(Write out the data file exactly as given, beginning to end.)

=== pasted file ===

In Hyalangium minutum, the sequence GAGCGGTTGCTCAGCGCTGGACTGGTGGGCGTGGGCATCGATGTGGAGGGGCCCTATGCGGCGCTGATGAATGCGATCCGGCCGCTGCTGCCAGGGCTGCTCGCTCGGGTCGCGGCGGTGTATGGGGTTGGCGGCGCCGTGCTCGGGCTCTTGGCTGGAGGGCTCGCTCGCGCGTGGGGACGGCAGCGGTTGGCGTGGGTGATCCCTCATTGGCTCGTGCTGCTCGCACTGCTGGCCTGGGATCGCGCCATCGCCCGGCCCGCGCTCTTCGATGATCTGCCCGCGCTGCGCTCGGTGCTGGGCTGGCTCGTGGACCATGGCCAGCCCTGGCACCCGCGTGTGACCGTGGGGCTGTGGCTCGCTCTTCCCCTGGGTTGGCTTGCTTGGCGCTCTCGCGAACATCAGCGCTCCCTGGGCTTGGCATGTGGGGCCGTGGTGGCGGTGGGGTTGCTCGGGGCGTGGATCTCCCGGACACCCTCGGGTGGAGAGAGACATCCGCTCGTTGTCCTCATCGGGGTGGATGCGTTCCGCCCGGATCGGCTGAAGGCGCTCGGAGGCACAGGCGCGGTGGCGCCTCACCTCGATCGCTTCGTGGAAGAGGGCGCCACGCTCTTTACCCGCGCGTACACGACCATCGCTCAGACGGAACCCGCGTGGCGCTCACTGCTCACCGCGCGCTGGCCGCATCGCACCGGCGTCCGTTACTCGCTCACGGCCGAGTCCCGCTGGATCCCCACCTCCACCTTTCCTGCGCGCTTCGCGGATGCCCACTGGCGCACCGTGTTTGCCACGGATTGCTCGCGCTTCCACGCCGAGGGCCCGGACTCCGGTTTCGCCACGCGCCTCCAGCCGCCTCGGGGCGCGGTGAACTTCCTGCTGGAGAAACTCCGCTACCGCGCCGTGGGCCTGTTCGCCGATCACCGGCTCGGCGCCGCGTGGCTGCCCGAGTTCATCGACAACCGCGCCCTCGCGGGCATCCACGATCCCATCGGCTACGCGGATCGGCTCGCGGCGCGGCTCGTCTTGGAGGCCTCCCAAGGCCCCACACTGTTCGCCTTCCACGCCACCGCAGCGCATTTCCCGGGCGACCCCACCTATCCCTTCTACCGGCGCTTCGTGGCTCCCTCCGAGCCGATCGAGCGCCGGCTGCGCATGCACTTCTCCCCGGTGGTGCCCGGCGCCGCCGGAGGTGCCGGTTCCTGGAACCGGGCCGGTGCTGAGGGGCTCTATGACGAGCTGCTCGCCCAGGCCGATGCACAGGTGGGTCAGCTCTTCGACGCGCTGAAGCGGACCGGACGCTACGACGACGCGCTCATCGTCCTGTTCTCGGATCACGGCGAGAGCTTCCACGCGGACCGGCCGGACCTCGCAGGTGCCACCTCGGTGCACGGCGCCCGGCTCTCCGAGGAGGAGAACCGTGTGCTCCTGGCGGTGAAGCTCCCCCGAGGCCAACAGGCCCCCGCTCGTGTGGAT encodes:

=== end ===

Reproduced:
In Hyalangium minutum, the sequence GAGCGGTTGCTCAGCGCTGGACTGGTGGGCGTGGGCATCGATGTGGAGGGGCCCTATGCGGCGCTGATGAATGCGATCCGGCCGCTGCTGCCAGGGCTGCTCGCTCGGGTCGCGGCGGTGTATGGGGTTGGCGGCGCCGTGCTCGGGCTCTTGGCTGGAGGGCTCGCTCGCGCGTGGGGACGGCAGCGGTTGGCGTGGGTGATCCCTCATTGGCTCGTGCTGCTCGCACTGCTGGCCTGGGATCGCGCCATCGCCCGGCCCGCGCTCTTCGATGATCTGCCCGCGCTGCGCTCGGTGCTGGGCTGGCTCGTGGACCATGGCCAGCCCTGGCACCCGCGTGTGACCGTGGGGCTGTGGCTCGCTCTTCCCCTGGGTTGGCTTGCTTGGCGCTCTCGCGAACATCAGCGCTCCCTGGGCTTGGCATGTGGGGCCGTGGTGGCGGTGGGGTTGCTCGGGGCGTGGATCTCCCGGACACCCTCGGGTGGAGAGAGACATCCGCTCGTTGTCCTCATCGGGGTGGATGCGTTCCGCCCGGATCGGCTGAAGGCGCTCGGAGGCACAGGCGCGGTGGCGCCTCACCTCGATCGCTTCGTGGAAGAGGGCGCCACGCTCTTTACCCGCGCGTACACGACCATCGCTCAGACGGAACCCGCGTGGCGCTCACTGCTCACCGCGCGCTGGCCGCATCGCACCGGCGTCCGTTACTCGCTCACGGCCGAGTCCCGCTGGATCCCCACCTCCACCTTTCCTGCGCGCTTCGCGGATGCCCACTGGCGCACCGTGTTTGCCACGGATTGCTCGCGCTTCCACGCCGAGGGCCCGGACTCCGGTTTCGCCACGCGCCTCCAGCCGCCTCGGGGCGCGGTGAACTTCCTGCTGGAGAAACTCCGCTACCGCGCCGTGGGCCTGTTCGCCGATCACCGGCTCGGCGCCGCGTGGCTGCCCGAGTTCATCGACAACCGCGCCCTCGCGGGCATCCACGATCCCATCGGCTACGCGGATCGGCTCGCGGCGCGGCTCGTCTTGGAGGCCTCCCAAGGCCCCACACTGTTCGCCTTCCACGCCACCGCAGCGCATTTCCCGGGCGACCCCACCTATCCCTTCTACCGGCGCTTCGTGGCTCCCTCCGAGCCGATCGAGCGCCGGCTGCGCATGCACTTCTCCCCGGTGGTGCCCGGCGCCGCCGGAGGTGCCGGTTCCTGGAACCGGGCCGGTGCTGAGGGGCTCTATGACGAGCTGCTCGCCCAGGCCGATGCACAGGTGGGTCAGCTCTTCGACGCGCTGAAGCGGACCGGACGCTACGACGACGCGCTCATCGTCCTGTTCTCGGATCACGGCGAGAGCTTCCACGCGGACCGGCCGGACCTCGCAGGTGCCACCTCGGTGCACGGCGCCCGGCTCTCCGAGGAGGAGAACCGTGTGCTCCTGGCGGTGAAGCTCCCCCGAGGCCAACAGGCCCCCGCTCGTGTGGAT encodes: